Interview: Alice O'Malley
WEFPJ was an all-women’s community of protest and challenge to violence and militarism housed on 52 acres bordering the Seneca Army Depot in upstate New York.
Commonly known as the Seneca Women’s Peace Camp or Seneca, WEFPJ was modeled after the Greenham Common Women’s Peace Camp in England (1981-2000) where hundreds of British sisters were engaged in nonviolent protest in the face of the scheduled deployment of U.S. Cruise missiles.
Though the U.S. military steadfastly refused to either confirm or deny the presence of nuclear weapons at the Seneca Depot, the base was a storage site and departure point for both the Cruise and Pershing II weapons bound for Europe. Additionally, the Depot housed radioactive material for the Manhattan Project.
In the summer of 1983, twelve thousand women from around the world participated in nonviolence trainings, direct actions and civil disobedience at Seneca resulting in 950 arrests. Actions continued throughout the 1980s with an ongoing peace presence until 2006.
Were you at WEFPJ or Greenham? We would love to hear about it. Leave a comment on one of these posts or email peacecampherstoryproject @gmail.com
Beth Howe Miller
Hershe Michele Kramer
Mary Ann Zeppetello
1996 Luna Moon aka Sophia West
2009 Anne Herman
Stronger Than Before: The Women's Encampment for a Future of Peace and Justice. Women's Video Collective, 1983.
Peace Camps Sing, 1987. Tallapoosa Music, New York, NY.
The Great Peace March: Wild Wimmin for Peace, 1986. To order CD, call: 412-361-3022
The Average Dyke Band: Songs from Seneca, December 1985.
We Are the Web: The Women's Encampment for a Future of Peace and Justice by Catherine Allport, Artemis Project: NYC, 1984.
The Women's Encampment for a Future of Peace and Justice: Images and Writings Edited by Mima Cataldo, Ruth Putter, Byrna Fireside and Elaine Lytel, Philadelphia: Temple University Press, 1987.
Nuclear Summer: The Clash of Communities at the Seneca Women's Peace Encampment by Louise Krasniewicz, Ithaca: Cornell University Press, 1992.
Panhandling Papers by Kady Van Deurs, Common Wealth Printing, 1989.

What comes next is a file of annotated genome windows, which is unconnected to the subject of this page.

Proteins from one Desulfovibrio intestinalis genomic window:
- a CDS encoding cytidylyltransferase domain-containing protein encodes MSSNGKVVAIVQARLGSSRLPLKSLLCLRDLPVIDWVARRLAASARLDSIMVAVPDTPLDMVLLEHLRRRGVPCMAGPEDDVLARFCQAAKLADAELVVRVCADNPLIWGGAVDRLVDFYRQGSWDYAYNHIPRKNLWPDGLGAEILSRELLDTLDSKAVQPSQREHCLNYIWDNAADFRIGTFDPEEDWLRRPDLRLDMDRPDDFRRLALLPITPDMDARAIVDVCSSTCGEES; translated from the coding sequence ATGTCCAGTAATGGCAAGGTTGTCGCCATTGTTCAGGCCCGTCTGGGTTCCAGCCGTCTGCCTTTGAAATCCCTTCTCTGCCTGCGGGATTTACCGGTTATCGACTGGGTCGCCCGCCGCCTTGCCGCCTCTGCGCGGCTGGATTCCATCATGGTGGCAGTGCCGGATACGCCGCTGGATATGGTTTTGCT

We are Ordinary Women: A Chronicle of the Puget Sound Women's Peace Camp by Participants of the Puget Sound Women's Peace Camp, The Seal Press: Seattle, 1985.
Greenham Women Everywhere: Dreams, Ideas and Actions from the Women's Peace Movement by Alice Cook and Gwyn Kirk, South End Press: London. 1983.
Walking to Greenham: How the Peace-camp began and the Cold War ended by Ann Pettitt, Honno: South Glamorgan, Wales, 2006.
Common Women, Uncommon Practices: The Queer Feminisms of Greenham by Sasha Roseneil, Casssell: London, 2000.
Rocking the Ship of State: Toward a Feminist Peace Politics edited by Adrienne Harris and Ynestra King, Boulder: Westview Press, 1989.
Prisons That Could Not Hold by Barbara Deming, Athens: The University of Georgia Press, 1995.
Deming, Barbara. Dec. 1984. "Building the 'Beloved Community.'" The Nonviolent Activist.
Doremus, Andrea, compiler. Fall 1999. "Seneca Stories: Responses to a call for Memories." Iris. pp. 36-47.
Finkelstein, S. Naomi. Winter 1994/95. "McRunes and Mazdas." Sinister Wisdom, #54, pp. 72-79.
Joy, Margaretta. April-August 2003. "We are the Web": Letter Writing and the 1980s Women's Peace Movement," Prose Studies, Vol. 26, #1-2, pp. 196-218. Routledge.
McDaniel, Judith. "One Summer at Seneca: A Lesbian Feminist Looks Back in Anger." Heresies, #20, pp. 6-11.
Chmielewski, Wendy E.: "Resisting Nuclear Madness: The Utopian Vision of the Women's Encampment for a Future of Peace and Justice," presented at the Rutgers Center for Historical Analysis, New Brunswick, New Jersey, February 6, 2001.